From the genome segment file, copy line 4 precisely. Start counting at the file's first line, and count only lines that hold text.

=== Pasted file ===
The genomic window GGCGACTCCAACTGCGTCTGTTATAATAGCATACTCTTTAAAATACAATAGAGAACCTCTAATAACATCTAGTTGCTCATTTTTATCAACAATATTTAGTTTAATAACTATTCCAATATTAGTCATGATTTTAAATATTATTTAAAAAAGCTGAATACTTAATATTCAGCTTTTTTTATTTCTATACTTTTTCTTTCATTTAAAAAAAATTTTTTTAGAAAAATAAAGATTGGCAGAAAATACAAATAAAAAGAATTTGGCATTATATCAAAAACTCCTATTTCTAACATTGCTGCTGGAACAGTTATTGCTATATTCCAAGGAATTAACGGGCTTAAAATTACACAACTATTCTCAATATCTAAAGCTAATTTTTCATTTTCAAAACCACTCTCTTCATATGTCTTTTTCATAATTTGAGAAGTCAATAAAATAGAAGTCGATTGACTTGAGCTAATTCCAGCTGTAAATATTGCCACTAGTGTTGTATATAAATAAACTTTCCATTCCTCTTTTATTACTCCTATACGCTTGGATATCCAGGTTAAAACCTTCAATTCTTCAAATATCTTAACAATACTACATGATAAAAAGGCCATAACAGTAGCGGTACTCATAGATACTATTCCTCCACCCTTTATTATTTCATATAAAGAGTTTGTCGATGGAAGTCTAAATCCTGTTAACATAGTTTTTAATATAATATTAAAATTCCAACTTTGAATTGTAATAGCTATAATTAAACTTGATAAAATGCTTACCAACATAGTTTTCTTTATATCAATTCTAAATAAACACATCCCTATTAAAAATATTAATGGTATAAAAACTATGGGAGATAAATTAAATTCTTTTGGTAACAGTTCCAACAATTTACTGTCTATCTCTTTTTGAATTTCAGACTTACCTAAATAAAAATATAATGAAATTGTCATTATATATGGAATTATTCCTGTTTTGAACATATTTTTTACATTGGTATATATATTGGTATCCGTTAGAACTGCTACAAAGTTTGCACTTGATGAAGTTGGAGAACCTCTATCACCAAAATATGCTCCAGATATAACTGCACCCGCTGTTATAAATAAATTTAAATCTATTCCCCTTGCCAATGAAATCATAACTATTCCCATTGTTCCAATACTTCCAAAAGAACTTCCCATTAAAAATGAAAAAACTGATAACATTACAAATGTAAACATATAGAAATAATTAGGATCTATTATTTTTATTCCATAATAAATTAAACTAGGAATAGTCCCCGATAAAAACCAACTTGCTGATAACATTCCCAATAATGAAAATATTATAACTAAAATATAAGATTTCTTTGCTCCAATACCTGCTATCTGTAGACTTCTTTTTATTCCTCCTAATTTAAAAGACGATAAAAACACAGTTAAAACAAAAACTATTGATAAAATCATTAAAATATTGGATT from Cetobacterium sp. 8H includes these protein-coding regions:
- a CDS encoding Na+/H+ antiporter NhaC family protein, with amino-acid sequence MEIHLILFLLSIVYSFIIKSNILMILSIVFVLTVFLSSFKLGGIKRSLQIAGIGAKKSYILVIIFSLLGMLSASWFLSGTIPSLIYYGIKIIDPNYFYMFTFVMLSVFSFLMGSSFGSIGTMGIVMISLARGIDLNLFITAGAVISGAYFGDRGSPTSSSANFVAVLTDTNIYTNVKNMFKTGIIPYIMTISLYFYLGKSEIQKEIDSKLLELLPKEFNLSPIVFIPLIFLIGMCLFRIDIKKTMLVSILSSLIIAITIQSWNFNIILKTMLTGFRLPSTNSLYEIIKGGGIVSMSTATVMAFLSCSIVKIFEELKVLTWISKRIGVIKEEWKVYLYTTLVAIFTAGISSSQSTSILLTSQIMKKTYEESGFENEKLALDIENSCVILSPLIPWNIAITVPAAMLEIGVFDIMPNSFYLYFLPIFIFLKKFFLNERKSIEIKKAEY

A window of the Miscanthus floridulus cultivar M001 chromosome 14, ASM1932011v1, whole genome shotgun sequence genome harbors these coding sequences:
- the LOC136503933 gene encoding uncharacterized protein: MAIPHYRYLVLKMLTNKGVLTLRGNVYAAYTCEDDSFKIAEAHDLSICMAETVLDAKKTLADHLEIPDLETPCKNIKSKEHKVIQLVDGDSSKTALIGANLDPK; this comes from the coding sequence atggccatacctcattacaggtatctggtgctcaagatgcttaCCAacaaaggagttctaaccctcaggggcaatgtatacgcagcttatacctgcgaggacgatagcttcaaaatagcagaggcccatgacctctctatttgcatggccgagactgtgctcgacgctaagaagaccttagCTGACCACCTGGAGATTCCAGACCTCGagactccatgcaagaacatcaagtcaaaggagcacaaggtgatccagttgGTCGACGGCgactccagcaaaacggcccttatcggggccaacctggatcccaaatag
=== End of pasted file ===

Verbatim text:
- the LOC136503933 gene encoding uncharacterized protein: MAIPHYRYLVLKMLTNKGVLTLRGNVYAAYTCEDDSFKIAEAHDLSICMAETVLDAKKTLADHLEIPDLETPCKNIKSKEHKVIQLVDGDSSKTALIGANLDPK; this comes from the coding sequence atggccatacctcattacaggtatctggtgctcaagatgcttaCCAacaaaggagttctaaccctcaggggcaatgtatacgcagcttatacctgcgaggacgatagcttcaaaatagcagaggcccatgacctctctatttgcatggccgagactgtgctcgacgctaagaagaccttagCTGACCACCTGGAGATTCCAGACCTCGagactccatgcaagaacatcaagtcaaaggagcacaaggtgatccagttgGTCGACGGCgactccagcaaaacggcccttatcggggccaacctggatcccaaatag